An inordinate fondness for systematics
The tail's got a weird pattern that made me think "scaly-tailed flying squirrel", but it looks more like a colugo (Cynocephalidae). Cynocephalus volans?
Mike, your first impression was surely correct; that's an anomalurid (a.k.a. a scaly-tailed squirrel). Colugos have shorter tails than that, and the peculiar "scaly" pattern at the tail's base is typical of anomalurids.As for which particular anomalurid species it is: since that's a pretty big animal by rodent standards, I'm going with Anomalurus peli, the largest species. (The presence of a patagium rules out Zenkerella, which is a smaller animal anyway.)
Ah whoops, I was going by pics of the pygmy one.http://www.americazoo.com/goto/index/mammals/animals/165.jpgThat's the one all right. What are those odd struts coming out from around the elbows?
What are those odd struts coming out from around the elbows?Supporting rods of cartilage. That feature can be used to tell anomalurids apart from true flying squirrels; in the former, the cartilage rods emerge from the elbow joints, in the latter from the wrists.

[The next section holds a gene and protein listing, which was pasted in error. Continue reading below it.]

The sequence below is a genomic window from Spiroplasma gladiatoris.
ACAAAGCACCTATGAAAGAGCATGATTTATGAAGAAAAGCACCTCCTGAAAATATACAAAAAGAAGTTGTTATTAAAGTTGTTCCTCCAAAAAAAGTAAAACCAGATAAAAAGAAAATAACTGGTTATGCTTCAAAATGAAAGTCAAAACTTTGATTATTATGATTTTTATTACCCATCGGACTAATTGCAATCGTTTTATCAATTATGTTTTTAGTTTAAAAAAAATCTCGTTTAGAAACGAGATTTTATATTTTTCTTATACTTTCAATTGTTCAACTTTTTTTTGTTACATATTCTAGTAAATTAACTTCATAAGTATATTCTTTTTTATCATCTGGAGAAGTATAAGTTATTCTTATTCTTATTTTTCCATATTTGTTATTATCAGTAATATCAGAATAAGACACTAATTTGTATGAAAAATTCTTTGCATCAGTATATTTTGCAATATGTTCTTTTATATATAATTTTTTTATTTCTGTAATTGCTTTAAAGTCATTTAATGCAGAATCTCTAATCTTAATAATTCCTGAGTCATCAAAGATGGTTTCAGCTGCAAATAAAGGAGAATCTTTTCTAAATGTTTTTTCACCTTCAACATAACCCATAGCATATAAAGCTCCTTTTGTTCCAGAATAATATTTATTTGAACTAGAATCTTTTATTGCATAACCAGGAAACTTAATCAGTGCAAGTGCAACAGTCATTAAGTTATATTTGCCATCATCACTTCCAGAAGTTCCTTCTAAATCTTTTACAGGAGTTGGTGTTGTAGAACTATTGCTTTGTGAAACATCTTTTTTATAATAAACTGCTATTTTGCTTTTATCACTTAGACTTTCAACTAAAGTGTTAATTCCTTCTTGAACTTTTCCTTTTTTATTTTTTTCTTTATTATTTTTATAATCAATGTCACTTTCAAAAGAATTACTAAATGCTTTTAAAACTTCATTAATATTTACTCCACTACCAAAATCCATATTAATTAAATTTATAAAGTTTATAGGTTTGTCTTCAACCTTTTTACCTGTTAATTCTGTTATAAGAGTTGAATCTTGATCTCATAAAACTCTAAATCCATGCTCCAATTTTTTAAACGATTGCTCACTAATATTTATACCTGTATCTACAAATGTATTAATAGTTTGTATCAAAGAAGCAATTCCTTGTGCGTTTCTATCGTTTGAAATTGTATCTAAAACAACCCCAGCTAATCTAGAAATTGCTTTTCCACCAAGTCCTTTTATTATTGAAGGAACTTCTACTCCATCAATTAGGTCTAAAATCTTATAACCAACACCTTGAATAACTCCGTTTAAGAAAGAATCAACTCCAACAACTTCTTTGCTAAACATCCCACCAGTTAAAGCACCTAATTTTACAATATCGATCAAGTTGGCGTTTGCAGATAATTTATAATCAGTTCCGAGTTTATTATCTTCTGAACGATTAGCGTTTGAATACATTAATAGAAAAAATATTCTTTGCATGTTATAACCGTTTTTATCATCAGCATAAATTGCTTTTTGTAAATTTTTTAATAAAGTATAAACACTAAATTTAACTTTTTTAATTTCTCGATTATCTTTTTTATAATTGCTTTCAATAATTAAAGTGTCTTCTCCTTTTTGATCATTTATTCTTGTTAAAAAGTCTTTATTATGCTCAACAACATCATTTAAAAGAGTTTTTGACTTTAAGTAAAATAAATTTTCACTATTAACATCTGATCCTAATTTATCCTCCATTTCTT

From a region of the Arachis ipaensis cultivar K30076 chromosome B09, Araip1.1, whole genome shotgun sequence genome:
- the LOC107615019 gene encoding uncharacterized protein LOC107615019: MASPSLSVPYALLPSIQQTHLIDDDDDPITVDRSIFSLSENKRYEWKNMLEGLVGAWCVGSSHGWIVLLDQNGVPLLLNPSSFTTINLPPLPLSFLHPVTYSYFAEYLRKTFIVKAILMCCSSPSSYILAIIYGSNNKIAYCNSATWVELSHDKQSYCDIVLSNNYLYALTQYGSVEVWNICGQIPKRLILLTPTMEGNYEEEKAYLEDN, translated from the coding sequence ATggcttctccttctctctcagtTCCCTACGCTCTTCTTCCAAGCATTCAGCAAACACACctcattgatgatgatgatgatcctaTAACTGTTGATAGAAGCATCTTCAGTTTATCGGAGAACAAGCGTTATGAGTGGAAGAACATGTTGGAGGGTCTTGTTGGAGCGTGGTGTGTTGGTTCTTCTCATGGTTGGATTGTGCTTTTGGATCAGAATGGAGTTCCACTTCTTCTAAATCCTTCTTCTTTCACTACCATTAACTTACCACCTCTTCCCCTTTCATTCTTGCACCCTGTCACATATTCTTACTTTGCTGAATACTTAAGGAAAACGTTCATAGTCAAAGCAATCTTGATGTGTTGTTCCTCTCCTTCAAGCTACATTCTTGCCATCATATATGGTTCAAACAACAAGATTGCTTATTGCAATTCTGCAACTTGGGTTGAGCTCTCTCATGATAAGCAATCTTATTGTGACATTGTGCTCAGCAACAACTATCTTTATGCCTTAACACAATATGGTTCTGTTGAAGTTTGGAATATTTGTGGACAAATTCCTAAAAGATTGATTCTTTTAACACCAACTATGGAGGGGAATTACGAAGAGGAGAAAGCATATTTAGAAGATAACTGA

I am confident (p<0.01) that this is NOT a protist.[room fills with awkward silence]How the hell can you guys manage to identify random inconspicuous features of equally obscure animals??? *awed*Microbial eukaryotes are so much easier to deal with...! =P
I was going to say that the "ouros" looked very anomalous to me, but Mike and Dartian were too quick for me!--Gliding adaptations have evolved in mammals at least half a dozen times: how many of these forms have (had) extra "struts" to support the patagium analogous to the cartilaginous rods on this one? Do gliding possums have them? Are the fossils of Volaticotherium and the (??Miocene??) gliding dormouse good enough to tell whether they had anything like this?
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